Bristol II: Tony Stewart preview

Tony Stewart 200th Start Set for Bristol ATLANTA (Aug. 24, 2004) - Since sitting on the outside of the front row for the 1999 Daytona 500, NASCAR NEXTEL Cup Series driver Tony Stewart has recorded 19 wins, seven poles, 76 top-fives and 118 ...

Tony Stewart
200th Start Set for Bristol

ATLANTA (Aug. 24, 2004) - Since sitting on the outside of the front row for the 1999 Daytona 500, NASCAR NEXTEL Cup Series driver Tony Stewart has recorded 19 wins, seven poles, 76 top-fives and 118 top-10s, all while earning over $30 million in prize money. Stewart will add another milestone to an already impressive resume Saturday night at Bristol (Tenn.) Motor Speedway when he makes his 200th career Nextel Cup start in the Sharpie 500.

Bristol is the site of a few other career highlights for Stewart, as he scored a win in the 2001 night race and a pole for the 1999 night race. And despite posting five straight Bristol finishes of 15th or worse coming into Saturday night's race, Stewart's prowess at the .533-mile bullring is still impressive, as he has led a total of 583 of the 5,500 laps available (10.6 percent).

Leading is where Stewart has been of late. In the past seven Nextel Cup races, Stewart has finished in the top-10 six times. Two of those finishes were wins - Chicagoland on July 11 and Watkins Glen (N.Y.) on August 15. And of the 357 total laps in those two races, Stewart led 206 of them (57.7 percent).

With his recent momentum showing no signs of stopping, Stewart plans to turn his 200th start at Bristol into career win number 20 for The Home Depot Racing Team.

Bristol will mark your 200th Nextel Cup start. Does that number mean something to you or do you consider it to be just another number?

"It's pretty cool, but when you think of guys like Ricky Rudd and Terry Labonte and Kyle Petty, 200 starts seems pretty small to the accomplishments those guys have had. But it's still pretty neat to know that we've run 200 Cup races."

NASCAR recently announced a gear rule change for 2005. It will restrict teams to using NASCAR-determined gear ratios at each event to limit the maximum amount of rpms (revolutions per minute) an engine can produce. The rule is designed to reduce team costs associated with engine and research development. Does this new rule affect what you do as a driver?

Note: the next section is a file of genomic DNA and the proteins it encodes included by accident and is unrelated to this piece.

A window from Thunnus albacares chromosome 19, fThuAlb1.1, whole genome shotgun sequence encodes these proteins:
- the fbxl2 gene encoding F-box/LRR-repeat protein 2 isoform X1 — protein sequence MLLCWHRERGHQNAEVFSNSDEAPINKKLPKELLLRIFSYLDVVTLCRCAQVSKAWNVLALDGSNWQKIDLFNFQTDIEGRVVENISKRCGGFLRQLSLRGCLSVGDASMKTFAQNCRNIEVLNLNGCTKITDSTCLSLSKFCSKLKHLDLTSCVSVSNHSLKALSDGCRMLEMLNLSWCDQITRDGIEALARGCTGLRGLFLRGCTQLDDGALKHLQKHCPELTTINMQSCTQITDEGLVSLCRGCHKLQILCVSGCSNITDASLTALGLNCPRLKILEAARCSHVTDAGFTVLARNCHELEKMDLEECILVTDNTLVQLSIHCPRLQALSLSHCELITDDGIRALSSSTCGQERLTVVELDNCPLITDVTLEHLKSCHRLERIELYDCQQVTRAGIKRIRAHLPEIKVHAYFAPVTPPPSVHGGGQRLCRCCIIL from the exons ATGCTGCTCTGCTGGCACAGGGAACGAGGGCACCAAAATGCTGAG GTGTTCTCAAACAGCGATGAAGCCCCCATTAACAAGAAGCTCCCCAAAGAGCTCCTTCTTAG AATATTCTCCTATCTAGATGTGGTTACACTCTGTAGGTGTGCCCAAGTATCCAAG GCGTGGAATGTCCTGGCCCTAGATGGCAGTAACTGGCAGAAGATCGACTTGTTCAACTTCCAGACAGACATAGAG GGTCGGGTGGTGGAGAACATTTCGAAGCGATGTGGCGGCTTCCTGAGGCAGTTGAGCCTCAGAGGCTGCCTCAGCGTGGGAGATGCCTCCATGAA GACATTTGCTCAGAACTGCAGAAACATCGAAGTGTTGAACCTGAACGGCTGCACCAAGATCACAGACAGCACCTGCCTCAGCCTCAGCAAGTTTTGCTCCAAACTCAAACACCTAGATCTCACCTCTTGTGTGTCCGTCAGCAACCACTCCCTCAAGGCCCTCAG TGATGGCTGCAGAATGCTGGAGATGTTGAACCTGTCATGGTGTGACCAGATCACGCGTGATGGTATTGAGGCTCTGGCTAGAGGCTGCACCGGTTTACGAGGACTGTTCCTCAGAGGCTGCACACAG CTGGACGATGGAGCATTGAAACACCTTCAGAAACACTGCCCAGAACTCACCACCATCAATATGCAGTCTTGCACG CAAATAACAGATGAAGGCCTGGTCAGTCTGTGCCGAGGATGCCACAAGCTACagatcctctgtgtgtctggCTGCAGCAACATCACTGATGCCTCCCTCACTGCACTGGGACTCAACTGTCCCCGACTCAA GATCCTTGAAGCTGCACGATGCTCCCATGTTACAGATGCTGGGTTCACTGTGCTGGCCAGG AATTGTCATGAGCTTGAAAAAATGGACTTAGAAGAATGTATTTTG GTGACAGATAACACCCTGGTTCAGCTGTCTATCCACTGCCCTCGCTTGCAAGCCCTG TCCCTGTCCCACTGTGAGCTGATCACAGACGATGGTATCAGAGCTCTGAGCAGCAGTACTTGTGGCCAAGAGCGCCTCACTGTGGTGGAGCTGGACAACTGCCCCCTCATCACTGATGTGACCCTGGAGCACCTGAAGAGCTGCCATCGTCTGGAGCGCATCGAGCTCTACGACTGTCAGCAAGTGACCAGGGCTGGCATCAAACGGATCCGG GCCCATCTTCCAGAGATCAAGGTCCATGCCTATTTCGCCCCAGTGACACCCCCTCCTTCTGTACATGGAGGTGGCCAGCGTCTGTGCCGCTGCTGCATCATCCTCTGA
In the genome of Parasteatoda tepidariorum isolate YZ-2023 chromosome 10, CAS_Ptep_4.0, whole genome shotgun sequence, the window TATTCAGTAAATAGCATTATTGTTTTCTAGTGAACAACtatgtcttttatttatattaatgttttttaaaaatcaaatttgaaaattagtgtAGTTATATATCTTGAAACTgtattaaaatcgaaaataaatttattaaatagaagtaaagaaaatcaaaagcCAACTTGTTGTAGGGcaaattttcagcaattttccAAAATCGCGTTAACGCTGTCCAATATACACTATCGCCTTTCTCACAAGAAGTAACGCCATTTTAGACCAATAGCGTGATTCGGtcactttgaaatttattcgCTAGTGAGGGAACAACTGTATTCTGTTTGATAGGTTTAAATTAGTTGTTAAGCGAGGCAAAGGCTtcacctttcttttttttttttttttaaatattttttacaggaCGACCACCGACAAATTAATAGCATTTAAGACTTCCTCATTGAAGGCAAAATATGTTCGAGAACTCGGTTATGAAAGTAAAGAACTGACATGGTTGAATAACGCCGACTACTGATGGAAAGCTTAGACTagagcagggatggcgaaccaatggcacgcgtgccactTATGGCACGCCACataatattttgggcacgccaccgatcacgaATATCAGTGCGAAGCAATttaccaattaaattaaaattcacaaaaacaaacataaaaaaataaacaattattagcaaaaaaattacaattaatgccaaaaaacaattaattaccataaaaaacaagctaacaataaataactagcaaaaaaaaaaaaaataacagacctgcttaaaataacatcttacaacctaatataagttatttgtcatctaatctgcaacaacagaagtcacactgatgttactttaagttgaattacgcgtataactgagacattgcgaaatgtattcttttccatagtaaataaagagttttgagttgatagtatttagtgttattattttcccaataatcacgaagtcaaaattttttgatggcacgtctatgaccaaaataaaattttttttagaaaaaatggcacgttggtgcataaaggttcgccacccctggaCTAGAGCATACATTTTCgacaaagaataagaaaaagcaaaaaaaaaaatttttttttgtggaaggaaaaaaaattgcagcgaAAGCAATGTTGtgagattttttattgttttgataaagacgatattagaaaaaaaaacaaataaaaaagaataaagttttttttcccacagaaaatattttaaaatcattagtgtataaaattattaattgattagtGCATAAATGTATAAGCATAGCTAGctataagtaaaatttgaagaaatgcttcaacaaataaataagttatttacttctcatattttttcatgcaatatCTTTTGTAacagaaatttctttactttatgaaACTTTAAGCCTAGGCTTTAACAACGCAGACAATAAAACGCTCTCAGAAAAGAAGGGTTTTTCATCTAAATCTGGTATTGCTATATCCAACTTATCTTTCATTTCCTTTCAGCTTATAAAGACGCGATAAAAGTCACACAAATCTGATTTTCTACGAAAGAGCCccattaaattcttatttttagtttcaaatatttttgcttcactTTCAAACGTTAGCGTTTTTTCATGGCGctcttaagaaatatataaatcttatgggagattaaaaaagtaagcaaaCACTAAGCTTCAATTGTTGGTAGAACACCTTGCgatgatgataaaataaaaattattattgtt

"I don't think so. There are probably other rules that could be changed other than a gear rule. It's still going to cost teams a lot of money to figure out how they're going to get the most power for the two gear ratios NASCAR determines for use at a race venue. I think their (NASCAR's) thoughts are in the right place in terms of trying to find ways of reducing costs for these race teams, but there's still going to be a lot of money spent by teams as they try to figure out how to get the most power from the gears that are available."

NASCAR also announced that it will reduce the height of rear spoilers by an inch at all non-restrictor plate tracks beginning with the 2005 season in an effort to reduce aero-push and enhance a car's passing ability. What are your thoughts about having less rear downforce on your race car?

"I think it's great. I have no problems with them chopping some more off the rear spoiler. It's the same for everybody, whether you're a big budget team or a small budget team. Everyone is going to have to deal with it. Their (NASCAR's) hope and our hope is that it reduces aero-push. But it's going to be a trial-and-error-type process. I applaud NASCAR for trying to do something to make the racing better, to give us some more drivability in these race cars. Whether it's the right change or the wrong change, I support what NASCAR's trying to do by cutting an inch off the rear spoiler."

With the pressure upon some drivers to make the cut for the Chase for the Championship, will it make Bristol an even more aggressive race?

"I don't think it'll be any different. I still think when it comes to racing guys are simply just racing. I think at the end of the day they look at the point standings, but for the most part, the whole time you're out there you're worried about winning the race or doing as well as you can. I really don't think people's mindsets will change."

Now that the Chase for the Championship seems to be taking shape, have you thought about a strategy to use during the final 10-race stretch to the finish?

"If you win races the points take care of itself. Every week when we go to the track we're going to try to win the race, and if we can't win we'll finish as high as we can and get as many points as we can. Once we do that the points will just have to be what they are."